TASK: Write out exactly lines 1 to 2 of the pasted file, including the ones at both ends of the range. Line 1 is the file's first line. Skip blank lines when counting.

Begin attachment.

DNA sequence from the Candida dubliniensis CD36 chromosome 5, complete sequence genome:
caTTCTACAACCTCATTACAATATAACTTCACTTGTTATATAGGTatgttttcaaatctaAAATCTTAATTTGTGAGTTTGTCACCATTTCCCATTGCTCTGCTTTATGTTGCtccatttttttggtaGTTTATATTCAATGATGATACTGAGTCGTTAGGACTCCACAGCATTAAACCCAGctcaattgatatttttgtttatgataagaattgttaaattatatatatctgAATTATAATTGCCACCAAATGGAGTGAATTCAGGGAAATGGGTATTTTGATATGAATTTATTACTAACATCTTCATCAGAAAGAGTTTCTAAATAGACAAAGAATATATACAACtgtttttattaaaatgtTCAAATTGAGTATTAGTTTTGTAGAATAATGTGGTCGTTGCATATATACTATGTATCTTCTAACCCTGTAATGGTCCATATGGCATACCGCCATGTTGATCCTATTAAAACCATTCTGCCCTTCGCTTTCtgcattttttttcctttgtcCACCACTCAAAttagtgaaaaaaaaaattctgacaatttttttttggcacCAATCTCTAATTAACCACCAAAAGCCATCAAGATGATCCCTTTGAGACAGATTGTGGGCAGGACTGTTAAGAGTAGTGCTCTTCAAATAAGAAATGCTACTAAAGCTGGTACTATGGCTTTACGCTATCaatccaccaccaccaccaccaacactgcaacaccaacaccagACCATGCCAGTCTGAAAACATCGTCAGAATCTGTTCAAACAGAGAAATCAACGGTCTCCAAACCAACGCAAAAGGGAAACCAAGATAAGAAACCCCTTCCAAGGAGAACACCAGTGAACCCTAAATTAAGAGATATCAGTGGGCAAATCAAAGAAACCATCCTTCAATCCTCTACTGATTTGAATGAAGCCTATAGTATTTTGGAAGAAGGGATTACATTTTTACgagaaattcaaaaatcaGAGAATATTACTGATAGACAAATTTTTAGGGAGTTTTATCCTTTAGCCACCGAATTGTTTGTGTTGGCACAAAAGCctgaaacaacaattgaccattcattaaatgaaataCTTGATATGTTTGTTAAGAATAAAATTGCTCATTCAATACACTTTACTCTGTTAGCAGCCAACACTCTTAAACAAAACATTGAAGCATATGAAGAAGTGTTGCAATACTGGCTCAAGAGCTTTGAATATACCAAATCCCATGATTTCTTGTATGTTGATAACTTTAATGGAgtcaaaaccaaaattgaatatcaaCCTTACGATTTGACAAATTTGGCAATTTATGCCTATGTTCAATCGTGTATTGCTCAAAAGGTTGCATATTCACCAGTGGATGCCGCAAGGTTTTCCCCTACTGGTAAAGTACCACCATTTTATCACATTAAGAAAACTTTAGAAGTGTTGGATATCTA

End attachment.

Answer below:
DNA sequence from the Candida dubliniensis CD36 chromosome 5, complete sequence genome:
caTTCTACAACCTCATTACAATATAACTTCACTTGTTATATAGGTatgttttcaaatctaAAATCTTAATTTGTGAGTTTGTCACCATTTCCCATTGCTCTGCTTTATGTTGCtccatttttttggtaGTTTATATTCAATGATGATACTGAGTCGTTAGGACTCCACAGCATTAAACCCAGctcaattgatatttttgtttatgataagaattgttaaattatatatatctgAATTATAATTGCCACCAAATGGAGTGAATTCAGGGAAATGGGTATTTTGATATGAATTTATTACTAACATCTTCATCAGAAAGAGTTTCTAAATAGACAAAGAATATATACAACtgtttttattaaaatgtTCAAATTGAGTATTAGTTTTGTAGAATAATGTGGTCGTTGCATATATACTATGTATCTTCTAACCCTGTAATGGTCCATATGGCATACCGCCATGTTGATCCTATTAAAACCATTCTGCCCTTCGCTTTCtgcattttttttcctttgtcCACCACTCAAAttagtgaaaaaaaaaattctgacaatttttttttggcacCAATCTCTAATTAACCACCAAAAGCCATCAAGATGATCCCTTTGAGACAGATTGTGGGCAGGACTGTTAAGAGTAGTGCTCTTCAAATAAGAAATGCTACTAAAGCTGGTACTATGGCTTTACGCTATCaatccaccaccaccaccaccaacactgcaacaccaacaccagACCATGCCAGTCTGAAAACATCGTCAGAATCTGTTCAAACAGAGAAATCAACGGTCTCCAAACCAACGCAAAAGGGAAACCAAGATAAGAAACCCCTTCCAAGGAGAACACCAGTGAACCCTAAATTAAGAGATATCAGTGGGCAAATCAAAGAAACCATCCTTCAATCCTCTACTGATTTGAATGAAGCCTATAGTATTTTGGAAGAAGGGATTACATTTTTACgagaaattcaaaaatcaGAGAATATTACTGATAGACAAATTTTTAGGGAGTTTTATCCTTTAGCCACCGAATTGTTTGTGTTGGCACAAAAGCctgaaacaacaattgaccattcattaaatgaaataCTTGATATGTTTGTTAAGAATAAAATTGCTCATTCAATACACTTTACTCTGTTAGCAGCCAACACTCTTAAACAAAACATTGAAGCATATGAAGAAGTGTTGCAATACTGGCTCAAGAGCTTTGAATATACCAAATCCCATGATTTCTTGTATGTTGATAACTTTAATGGAgtcaaaaccaaaattgaatatcaaCCTTACGATTTGACAAATTTGGCAATTTATGCCTATGTTCAATCGTGTATTGCTCAAAAGGTTGCATATTCACCAGTGGATGCCGCAAGGTTTTCCCCTACTGGTAAAGTACCACCATTTTATCACATTAAGAAAACTTTAGAAGTGTTGGATATCTA